How Improving Muni Also Makes Life Better for Drivers

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Friday, August 12, 2022

Side-by-side photos of people on a bus, on bikes and in cars; showing a lot more space on road when people use bikes or buses.

Photo credit: We Ride Australia

If you mostly drive to get around San Francisco, you may be wondering, “what has the SFMTA done for me lately?” San Francisco is a “transit first” city, so at the SFMTA we focus our resources on making it easier for San Franciscans to get around by public transit as well as by biking, walking and personal mobility device. While it may seem like adding transit lanes and protected bike lanes doesn’t have anything to do with driving, in fact, it does. 

Since San Francisco doesn’t have room to give more space to roads, we have to change the way we use the limited space on our existing streets. (Not that adding more roads reduces traffic anyway – check out this article.) City Traffic Engineer Ricardo Oleo puts it this way: “When you have a city like San Francisco that was built with density in mind, having everyone drive is not a viable option. There’s not enough room to have that happen. It’s not geometrically possible. You’d have debilitating amounts of congestion without Muni.”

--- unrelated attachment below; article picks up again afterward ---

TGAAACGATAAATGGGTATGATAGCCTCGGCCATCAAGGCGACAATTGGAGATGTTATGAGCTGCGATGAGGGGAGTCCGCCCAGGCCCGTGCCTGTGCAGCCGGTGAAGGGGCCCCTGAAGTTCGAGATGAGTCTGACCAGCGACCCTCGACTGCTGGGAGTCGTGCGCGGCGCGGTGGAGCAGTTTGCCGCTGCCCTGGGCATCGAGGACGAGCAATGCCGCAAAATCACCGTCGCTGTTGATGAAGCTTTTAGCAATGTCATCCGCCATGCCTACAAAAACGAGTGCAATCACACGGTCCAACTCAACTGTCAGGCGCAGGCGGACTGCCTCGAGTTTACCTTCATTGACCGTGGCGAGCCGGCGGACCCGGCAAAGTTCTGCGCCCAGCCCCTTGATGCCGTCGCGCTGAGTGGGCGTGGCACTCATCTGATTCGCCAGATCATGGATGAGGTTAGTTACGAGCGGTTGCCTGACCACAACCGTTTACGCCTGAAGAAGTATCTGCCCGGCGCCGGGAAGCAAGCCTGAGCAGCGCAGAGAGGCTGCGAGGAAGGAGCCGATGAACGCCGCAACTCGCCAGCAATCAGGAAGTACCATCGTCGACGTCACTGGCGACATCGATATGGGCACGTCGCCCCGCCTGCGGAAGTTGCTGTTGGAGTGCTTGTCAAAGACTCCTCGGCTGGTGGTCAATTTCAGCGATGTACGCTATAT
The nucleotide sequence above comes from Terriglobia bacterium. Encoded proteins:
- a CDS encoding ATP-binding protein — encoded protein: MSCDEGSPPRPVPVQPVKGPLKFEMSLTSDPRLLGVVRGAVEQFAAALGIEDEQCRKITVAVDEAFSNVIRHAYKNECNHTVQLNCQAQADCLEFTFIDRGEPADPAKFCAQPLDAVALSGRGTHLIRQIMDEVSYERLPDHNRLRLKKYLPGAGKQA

A well-designed city gives people choices. The many San Franciscans who already do choose to take Muni, walk or bike to get around are taking some pressure off the city's roadways. Imagine if everyone on the 49 Van Ness/Mission that’s zipping down the new Van Ness Bus Rapid Transit corridor were instead driving on Franklin and Gough. That would translate into another 21,000 cars in traffic on a typical day! And think about what congestion would look like on Fell Street if the hundreds of people who use the protected bike lanes there were behind the wheel of a car? 

Every person who takes Muni to get to the Chase Center, their workplace or their doctor’s appointment is one fewer car on the road. So, everything we do to make Muni more appealing—whether it’s transit lanes, new buses or smart traffic signals that give transit priority —is also good for drivers.  

Every person who walks, bikes or hops on an electric scooter to get to Golden Gate Park or pick up something at the local pharmacy is one fewer car that needs a parking space. So, everything we do to make it safer and more appealing to use active forms of transportation is also beneficial for the people who do need to drive to those destinations. 

Bikes take up far less space on the road than cars, and Muni buses and trains can transport a significant number of people in a compact space. 100 people traveling in personal vehicles take up 4,500 square feet. The same 100 people on bikes takes up about 1,200 square feet. And if they were all in a bus? They would take up only 520 square feet. They would also be responsible for far fewer greenhouse gas emissions. 

Reducing greenhouse gas emissions is a priority for the SFMTA and the city of San Francisco. But we realize most people make travel decisions based on their personal lives – not on San Francisco’s climate action plan. As a transportation agency, our job is to make transit, walking and rolling the best travel options for more people. If we’re able to do that, we’ll help fight the climate crisis and simultaneously improve the driving experience for people who still need to drive.